Lessons from The Bay Way

Lessons from The Bay Way

With all the recent breaking news, stories and reports about: Facebook, Uber, Amazon, Google, YouTube, Alphabet, Twitter, Theranos, AirBNB, and Salesforce, I have often thought about all the massive changes in the marketplace in which we all operate these days.

I have witnessed and experienced since I was involved in launching Omnicom’s Direct Partners in San Francisco in 1999. We had accounts like: TiVo, E*Trade, EA.com, EA Sports, Shutterfly.com, PlanetRx, EarthLink, Palm, OnStar, Universal, Stamps.com, eToys, SiriusXM, CareerPath.com and numerous other high-profile businesses.

Since then I have watched significant and disturbing changes. In fact, massive restrictions, suppression, blackouts and control, things that simply weren’t even around in 1999. In fact, the ‘Fake News’ scourge could throw platforms, publishers, advertisers, and political candidates into a tailspin wasn’t even consideration two decades ago!

Some of the most fascinating and puzzling moves I have witnessed over the past two decades from my perspective are:

  1. Twitter censoring thousands (if not millions) of  ‘conservatives’ has seemingly suspended thousands of suspected bot accounts, and numerous ‘conservatives’ claiming it’s a deliberate political crackdown on non leftist, progressive or Democratic views.
  2. Facebook Founder and CEO Mark Zuckerberg’s testimony in front of Congress was very interesting to watch as members of Congress grilled Zuckerberg about all the company’s data privacy issues and the networks alleged bias against conservatives. In fact, some Congress members claimed he attempted to steel the 2016 election.
  3. Google’s former CEO Eric Schmidt secretly resigning from as executive chairman of Google’s parent company, Alphabet. Schmidt, had close ties with Hillary Clinton and the Obama administration, became Google’s ‘adult supervisor’ when he took the company’s reins in 2001.
  4. Watching the rise and fall of UBER – from  “world’s most valuable startup” to “world’s most dysfunctional’. The investor lawsuits, federal investigations, mass resignations, controversy have been epic.
  5. Elizabeth Holmes, the disgraced founder of Theranos surrendered control of the blood testing company and paid more than half a million dollars in penalties to settle charges of “massive fraud” brought by the US Securities and Exchange Commission. The blood-testing start-up that she had founded as a 19-year-old Stanford dropout, which was valued at some $9 billion collapsed.
  6. Amazon – clinching of a $600m contract alleged to provide cloud services to the CIA– for the flow of stories to the Washington Post newspaper which is also has the same owner. Additionally, according to an unsubstantiated article by the Washington Post, anonymous CIA officials have confirmed that the Russian government hacked the United States election to favor Donald Trump. Though it’s entirely possible the Russian government attempted to influence the election, the Washington Post has been criticized.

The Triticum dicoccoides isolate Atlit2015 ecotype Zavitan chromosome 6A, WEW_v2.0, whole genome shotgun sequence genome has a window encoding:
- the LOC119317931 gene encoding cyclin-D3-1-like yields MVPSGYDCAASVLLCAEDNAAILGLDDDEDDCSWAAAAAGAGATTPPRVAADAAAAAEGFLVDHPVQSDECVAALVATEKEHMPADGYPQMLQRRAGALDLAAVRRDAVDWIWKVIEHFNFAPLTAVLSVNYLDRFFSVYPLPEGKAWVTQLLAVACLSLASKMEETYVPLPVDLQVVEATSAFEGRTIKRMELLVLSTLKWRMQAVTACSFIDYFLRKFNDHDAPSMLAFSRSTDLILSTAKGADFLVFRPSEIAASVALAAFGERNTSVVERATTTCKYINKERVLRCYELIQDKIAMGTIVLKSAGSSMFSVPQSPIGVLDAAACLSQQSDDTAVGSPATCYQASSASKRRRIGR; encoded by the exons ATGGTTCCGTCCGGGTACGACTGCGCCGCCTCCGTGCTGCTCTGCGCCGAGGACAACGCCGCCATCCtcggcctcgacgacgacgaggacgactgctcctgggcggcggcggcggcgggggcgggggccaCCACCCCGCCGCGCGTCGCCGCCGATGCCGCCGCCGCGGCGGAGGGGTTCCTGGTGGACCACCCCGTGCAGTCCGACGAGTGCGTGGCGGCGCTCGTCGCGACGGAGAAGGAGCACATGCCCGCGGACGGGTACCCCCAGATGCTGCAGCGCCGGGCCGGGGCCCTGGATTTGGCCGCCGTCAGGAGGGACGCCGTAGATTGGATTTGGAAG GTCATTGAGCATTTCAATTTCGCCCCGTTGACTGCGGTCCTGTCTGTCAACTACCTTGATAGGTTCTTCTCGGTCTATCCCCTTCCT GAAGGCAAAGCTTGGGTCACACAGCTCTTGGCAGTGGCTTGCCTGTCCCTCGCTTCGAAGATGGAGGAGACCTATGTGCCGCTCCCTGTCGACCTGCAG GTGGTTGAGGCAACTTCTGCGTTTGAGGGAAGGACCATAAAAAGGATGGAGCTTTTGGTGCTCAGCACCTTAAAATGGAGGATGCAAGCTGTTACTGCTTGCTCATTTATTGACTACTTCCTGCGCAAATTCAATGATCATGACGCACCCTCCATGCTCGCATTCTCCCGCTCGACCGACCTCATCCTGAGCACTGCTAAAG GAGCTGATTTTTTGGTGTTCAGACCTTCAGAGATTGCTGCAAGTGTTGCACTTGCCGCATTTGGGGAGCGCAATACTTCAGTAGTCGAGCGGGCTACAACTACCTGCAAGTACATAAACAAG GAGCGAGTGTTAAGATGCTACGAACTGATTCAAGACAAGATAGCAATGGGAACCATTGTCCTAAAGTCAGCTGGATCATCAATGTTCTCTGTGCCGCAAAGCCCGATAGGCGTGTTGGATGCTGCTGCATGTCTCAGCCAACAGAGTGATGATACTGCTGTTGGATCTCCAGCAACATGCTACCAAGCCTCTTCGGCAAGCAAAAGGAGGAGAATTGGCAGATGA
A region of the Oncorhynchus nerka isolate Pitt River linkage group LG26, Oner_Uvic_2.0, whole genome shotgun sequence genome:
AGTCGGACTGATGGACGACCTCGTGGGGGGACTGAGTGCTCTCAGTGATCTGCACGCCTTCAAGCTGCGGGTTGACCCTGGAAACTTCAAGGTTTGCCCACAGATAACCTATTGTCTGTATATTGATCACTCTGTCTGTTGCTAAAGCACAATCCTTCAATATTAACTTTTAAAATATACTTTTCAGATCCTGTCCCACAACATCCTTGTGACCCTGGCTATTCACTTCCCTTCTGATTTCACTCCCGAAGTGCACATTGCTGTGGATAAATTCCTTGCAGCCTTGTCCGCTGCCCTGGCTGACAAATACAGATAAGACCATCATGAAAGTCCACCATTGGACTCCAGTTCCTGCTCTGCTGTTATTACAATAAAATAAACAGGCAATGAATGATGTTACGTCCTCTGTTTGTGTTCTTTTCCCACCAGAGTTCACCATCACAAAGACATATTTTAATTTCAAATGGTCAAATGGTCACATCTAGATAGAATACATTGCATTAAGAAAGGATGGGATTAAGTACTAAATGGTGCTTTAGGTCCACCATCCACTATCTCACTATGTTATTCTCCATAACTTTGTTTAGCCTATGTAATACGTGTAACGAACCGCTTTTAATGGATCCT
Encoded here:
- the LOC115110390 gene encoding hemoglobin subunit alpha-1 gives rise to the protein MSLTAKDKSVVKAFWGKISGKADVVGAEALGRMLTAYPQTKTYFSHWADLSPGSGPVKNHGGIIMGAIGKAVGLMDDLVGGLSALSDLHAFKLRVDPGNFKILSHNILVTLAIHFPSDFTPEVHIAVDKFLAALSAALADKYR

Looking Back at San Francisco in 1999…

Looking back at what inspired Building Global Digital and Internet Brands and seeing how San Francisco had a history of rapid growth, Multiculturalism and constantly changing ecosystem, learning from companies like: AOL, Blockbuster, Pets.com, Webvan.com, The Collapse of Lehman Brothers and more.

Who can’t remember – on September 15, 2008, when Lehman Brothers, founded in 1884 in Montgomery, Alabama, filed for bankruptcy? With $639 billion in assets and $619 billion in debt, Lehman’s bankruptcy filing was the largest in history, as its assets far surpassed those of previous bankrupt giants such as WorldCom and Enron. Lehman was the fourth-largest U.S. investment bank at the time of its collapse, with 25,000 employees worldwide.

The first significant growth period in San Francisco was in 1848, when gold was discovered near Sacramento. Hundreds of thousands of prospectors were attracted to California from all over the world. By 1849, the Gold Rush (the prospectors of the time were known as 49ers) was booming and turning San Francisco into a wild frontier city.

Some 170+ years later, San Francisco is still a wild frontier city BUT the rush is NOT for gold found in the foothills BUT gold found in the Internet Frontier. Today, as was the case over a century ago, we are in a ‘land-grab’ of historic proportions. With Angel Investors, VC’s and capital markets all providing relatively inexpensive financing for global expansion.

The massive Earthquake that hit San Francisco in 1906 caused one of the biggest disasters in US history BUT, the decline of the stock market in 2008/9 has also been a disaster for many Internet startups in San Francisco as well as other major markets worldwide. But, like the 1906 Earthquake, people quickly realized that you have to pick up the pieces and start rebuilding. But, rebuilding in a smarter, better, faster, more innovative and sustainable manner.

Global Interactive Brands are a relatively new phenomenon in the marketplace and are directly linked to the use of the new media – especially the Internet. Because the difference between the Internet and every other type of media to which a brand is exposed is its interactivity.